Basketball player and ordained minister Jonathan Isaac became the first NBA star to not kneel during the national anthem since the league resumed on Thursday.
The Orlando Magic forward, who is black, was also the only player to not wear a “Black Lives Matter” shirt. He instead chose to wear his Magic game jersey.
During the televised broadcast, Black is seen standing, while players and coaches from both teams took a knee during the national anthem.
Isaac explained why he didn’t join in with his team mates saying: "I do believe that Black lives matter, I just felt like it was a decision I had to make, and I didn't feel like putting that shirt on."
"I don't think that kneeling or putting on a T-shirt for me, personally, is the answer," he added.
"For me, Black lives are supported through the Gospel, all lives are supported through the Gospel."
Magic forward Johnathan Isaac’s opening quotes pic.twitter.com/C5VL195NUc— Marc J. Spears (@MarcJSpears) July 31, 2020
Orlando Magic coach Steve Clifford supported Isaac’s decision and said it was a personal decision.
"We're all supporting each other in this, and if guys are not comfortable kneeling and they want to stand, nobody has a problem with that."
"I support him. His team-mates support him. The organisation supports him. That's part of living in our country,” he said.
A number of social media users questioned Isaac’s decision.
Basketball writer Dane Moore wrote on Twitter that he was “very curious” to hear the NBA player's explanation.
I’m very curious about — and will be patient for — Jonathan Isaac’s explanation here.— Dane Moore (@DaneMooreNBA) July 31, 2020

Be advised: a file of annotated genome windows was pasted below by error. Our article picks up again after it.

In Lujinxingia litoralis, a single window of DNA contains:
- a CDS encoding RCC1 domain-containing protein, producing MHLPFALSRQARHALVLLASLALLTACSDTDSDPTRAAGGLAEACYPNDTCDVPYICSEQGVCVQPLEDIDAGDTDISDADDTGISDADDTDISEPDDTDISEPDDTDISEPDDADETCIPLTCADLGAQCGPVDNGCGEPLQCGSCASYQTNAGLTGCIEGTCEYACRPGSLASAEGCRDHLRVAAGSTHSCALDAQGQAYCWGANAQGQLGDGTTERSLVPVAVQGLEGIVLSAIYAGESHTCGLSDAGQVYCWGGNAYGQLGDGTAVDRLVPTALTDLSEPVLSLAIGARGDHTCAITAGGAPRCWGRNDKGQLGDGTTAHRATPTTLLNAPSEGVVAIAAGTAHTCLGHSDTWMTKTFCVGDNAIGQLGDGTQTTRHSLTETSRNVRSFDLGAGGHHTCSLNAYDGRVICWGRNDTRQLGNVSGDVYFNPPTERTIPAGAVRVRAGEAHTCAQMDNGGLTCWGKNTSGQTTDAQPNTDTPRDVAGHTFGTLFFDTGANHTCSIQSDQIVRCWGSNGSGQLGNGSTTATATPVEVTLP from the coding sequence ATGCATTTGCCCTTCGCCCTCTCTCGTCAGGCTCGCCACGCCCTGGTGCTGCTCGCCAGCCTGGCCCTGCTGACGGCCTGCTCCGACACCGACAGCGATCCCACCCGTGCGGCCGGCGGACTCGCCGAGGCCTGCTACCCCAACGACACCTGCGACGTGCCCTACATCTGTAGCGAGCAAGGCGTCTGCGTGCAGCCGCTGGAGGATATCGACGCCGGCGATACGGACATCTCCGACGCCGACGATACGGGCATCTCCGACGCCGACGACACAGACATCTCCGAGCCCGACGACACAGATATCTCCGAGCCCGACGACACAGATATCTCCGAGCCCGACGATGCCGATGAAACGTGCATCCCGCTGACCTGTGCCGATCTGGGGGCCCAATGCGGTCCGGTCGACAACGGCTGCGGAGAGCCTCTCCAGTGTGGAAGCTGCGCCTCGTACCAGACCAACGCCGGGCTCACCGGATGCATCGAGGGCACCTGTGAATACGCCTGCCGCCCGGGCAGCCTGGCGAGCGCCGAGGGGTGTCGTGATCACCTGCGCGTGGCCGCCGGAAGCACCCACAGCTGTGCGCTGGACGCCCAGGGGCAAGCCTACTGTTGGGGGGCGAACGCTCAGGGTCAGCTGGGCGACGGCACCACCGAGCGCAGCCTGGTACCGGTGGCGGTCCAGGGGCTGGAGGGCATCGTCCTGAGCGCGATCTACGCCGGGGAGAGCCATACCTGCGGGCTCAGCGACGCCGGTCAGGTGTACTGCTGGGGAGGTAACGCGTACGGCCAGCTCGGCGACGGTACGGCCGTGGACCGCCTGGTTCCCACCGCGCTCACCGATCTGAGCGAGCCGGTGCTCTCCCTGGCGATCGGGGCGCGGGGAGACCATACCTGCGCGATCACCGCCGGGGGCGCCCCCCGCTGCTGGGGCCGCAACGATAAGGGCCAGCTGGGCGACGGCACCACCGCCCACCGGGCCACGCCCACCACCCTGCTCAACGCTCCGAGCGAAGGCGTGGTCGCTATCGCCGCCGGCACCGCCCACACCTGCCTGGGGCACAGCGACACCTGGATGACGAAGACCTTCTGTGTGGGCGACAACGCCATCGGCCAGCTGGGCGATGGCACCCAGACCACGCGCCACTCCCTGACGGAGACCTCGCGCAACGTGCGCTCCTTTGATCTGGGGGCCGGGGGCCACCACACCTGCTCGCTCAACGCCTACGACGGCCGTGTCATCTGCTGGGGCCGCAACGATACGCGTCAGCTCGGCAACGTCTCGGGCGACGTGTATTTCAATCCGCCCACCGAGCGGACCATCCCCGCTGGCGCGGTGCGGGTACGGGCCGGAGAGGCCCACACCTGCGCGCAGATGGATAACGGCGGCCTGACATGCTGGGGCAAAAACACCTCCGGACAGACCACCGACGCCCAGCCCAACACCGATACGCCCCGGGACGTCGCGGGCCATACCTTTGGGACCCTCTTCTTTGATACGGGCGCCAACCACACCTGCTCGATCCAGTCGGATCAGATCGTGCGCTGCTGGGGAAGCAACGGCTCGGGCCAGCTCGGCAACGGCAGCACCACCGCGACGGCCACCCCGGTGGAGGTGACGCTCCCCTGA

Standing for the anthem is one thing...
But seeming to be intentional about *not* wearing a Black Lives Matter shirt.... I dunno, man... pic.twitter.com/CFBJ98tOKG
Jemele Hill, a writer for Atlantic said she respected his decision but didn’t understand how it related to Jesus.
I listened to his response a few times and I don’t follow at all.— Jemele Hill (@jemelehill) August 1, 2020
He has every right not to kneel or join the protest, but his answer literally didn’t make any sense. Black Lives Matter is a human rights campaign, so how would fighting for equality contradict Jesus? https://t.co/i3uvZKxRNT
Another user questioned his reason for not wearing the “Black Lives Matter” shirt.
So apparently Jonathan Issac didn’t kneel for religious reasons but what’s the reason for not wearing a blm shirt?— Julz💎 (@AboveRizing) July 31, 2020
The kneeling trend was started in 2016 by quarterback Colin Kaepernick. He first sat and later started to kneel down during the national anthem despite it being traditional to stand during the national anthem. Kaepernick's gesture was meant as a protest against ongoing racism and violence against African Americans in the United States. Nowadays, the action is commonly equated with protests against cases of police brutality and systemic racism.